The idea for the new approach stemmed from the Anchorage Community Land Trust, a nonprofit that has worked for years to bolster the Mountain View economy. But it also echoes the Berkowitz administration's efforts to reduce homelessness — such as creating a list of names of the city's most vulnerable homeless and trying to connect them with services, instead of waiting for those people to seek the services out.

Thursday's hourlong roundtable included more than two dozen representatives of local organizations, businesses and community members. Discussion centered on Mountain View's 22 percent unemployment rate as well as overarching obstacles for job-seekers like criminal records or access to child care.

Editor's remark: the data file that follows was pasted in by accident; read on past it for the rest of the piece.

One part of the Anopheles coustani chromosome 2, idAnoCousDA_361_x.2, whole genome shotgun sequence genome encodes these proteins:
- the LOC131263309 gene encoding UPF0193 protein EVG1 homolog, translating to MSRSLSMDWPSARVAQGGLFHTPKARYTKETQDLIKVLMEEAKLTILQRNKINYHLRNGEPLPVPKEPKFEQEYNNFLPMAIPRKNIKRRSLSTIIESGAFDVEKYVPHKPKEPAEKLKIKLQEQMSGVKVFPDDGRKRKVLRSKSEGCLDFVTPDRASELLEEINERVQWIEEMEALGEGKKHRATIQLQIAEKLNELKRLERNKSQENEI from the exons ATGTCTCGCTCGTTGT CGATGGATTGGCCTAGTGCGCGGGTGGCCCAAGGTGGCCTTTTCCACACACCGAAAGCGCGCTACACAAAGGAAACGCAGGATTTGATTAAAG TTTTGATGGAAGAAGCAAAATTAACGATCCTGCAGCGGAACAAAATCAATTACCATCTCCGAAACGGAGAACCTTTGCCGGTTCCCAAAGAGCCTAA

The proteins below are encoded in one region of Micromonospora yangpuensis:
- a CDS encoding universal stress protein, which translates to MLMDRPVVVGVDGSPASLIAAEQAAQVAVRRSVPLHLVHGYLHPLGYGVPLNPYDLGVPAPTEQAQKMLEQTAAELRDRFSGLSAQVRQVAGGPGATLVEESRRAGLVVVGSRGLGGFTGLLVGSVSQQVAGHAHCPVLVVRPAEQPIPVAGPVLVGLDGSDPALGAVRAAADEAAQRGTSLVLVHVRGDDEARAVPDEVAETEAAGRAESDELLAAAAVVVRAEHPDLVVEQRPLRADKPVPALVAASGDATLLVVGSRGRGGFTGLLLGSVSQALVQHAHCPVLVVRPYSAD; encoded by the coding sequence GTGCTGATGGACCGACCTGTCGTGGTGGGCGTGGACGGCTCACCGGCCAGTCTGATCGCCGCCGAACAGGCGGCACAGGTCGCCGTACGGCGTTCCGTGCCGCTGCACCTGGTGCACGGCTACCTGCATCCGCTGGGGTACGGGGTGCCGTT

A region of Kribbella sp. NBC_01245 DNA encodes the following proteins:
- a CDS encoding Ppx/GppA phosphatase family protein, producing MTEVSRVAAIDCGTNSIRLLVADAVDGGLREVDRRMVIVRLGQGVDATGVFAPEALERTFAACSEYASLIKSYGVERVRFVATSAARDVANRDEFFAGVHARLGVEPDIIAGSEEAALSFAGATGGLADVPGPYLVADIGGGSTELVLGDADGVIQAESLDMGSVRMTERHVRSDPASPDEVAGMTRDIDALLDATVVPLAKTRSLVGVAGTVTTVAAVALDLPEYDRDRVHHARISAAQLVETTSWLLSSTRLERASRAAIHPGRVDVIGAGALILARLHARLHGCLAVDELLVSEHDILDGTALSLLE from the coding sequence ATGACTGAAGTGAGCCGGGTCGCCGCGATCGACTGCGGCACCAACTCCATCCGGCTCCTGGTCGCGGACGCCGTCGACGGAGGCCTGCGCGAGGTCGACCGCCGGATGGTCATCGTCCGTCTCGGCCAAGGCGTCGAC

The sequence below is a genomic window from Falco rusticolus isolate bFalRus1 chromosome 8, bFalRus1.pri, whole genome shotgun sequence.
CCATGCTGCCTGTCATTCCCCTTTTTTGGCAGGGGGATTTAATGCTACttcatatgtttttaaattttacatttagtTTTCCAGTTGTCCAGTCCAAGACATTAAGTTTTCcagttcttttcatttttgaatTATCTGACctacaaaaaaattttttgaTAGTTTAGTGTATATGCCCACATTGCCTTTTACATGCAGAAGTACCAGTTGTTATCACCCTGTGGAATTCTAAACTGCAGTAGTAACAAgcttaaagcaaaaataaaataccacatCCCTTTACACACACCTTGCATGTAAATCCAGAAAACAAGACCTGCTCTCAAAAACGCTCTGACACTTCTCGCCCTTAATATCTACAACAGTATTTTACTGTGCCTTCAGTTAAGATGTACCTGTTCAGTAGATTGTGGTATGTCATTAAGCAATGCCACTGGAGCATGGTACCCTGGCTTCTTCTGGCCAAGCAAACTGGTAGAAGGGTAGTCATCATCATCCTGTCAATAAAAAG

‘A major crisis’

About 8,000 people live in Mountain View, and the neighborhood has long grappled with higher rates of poverty, unemployment and crime than the rest of Anchorage.

An economic renaissance has swept through the community in recent years, fueled largely by commercial investment and new housing projects. But the number of residents out of work remains high and may be growing.

Between 2012 and 2014, unemployment in Mountain View rose sharply, from 13 percent to 22 percent, according to American Community Survey data cited at Thursday's meeting.

The data isn't exact — there's a large margin of error because of the small population size. But officials said the trend was deeply troubling.

"I see this as a major crisis right now," said Tom Newins, board chair for Anchorage Community Land Trust and former president and chief executive of Credit Union 1, which operates a branch in Mountain View. "It does need all hands on deck."

The executive director of the land trust, Kirk Rose, said his organization has observed higher rates of unemployment for youths aged 16 to 24, and for the Alaska Native and Polynesian communities in Mountain View.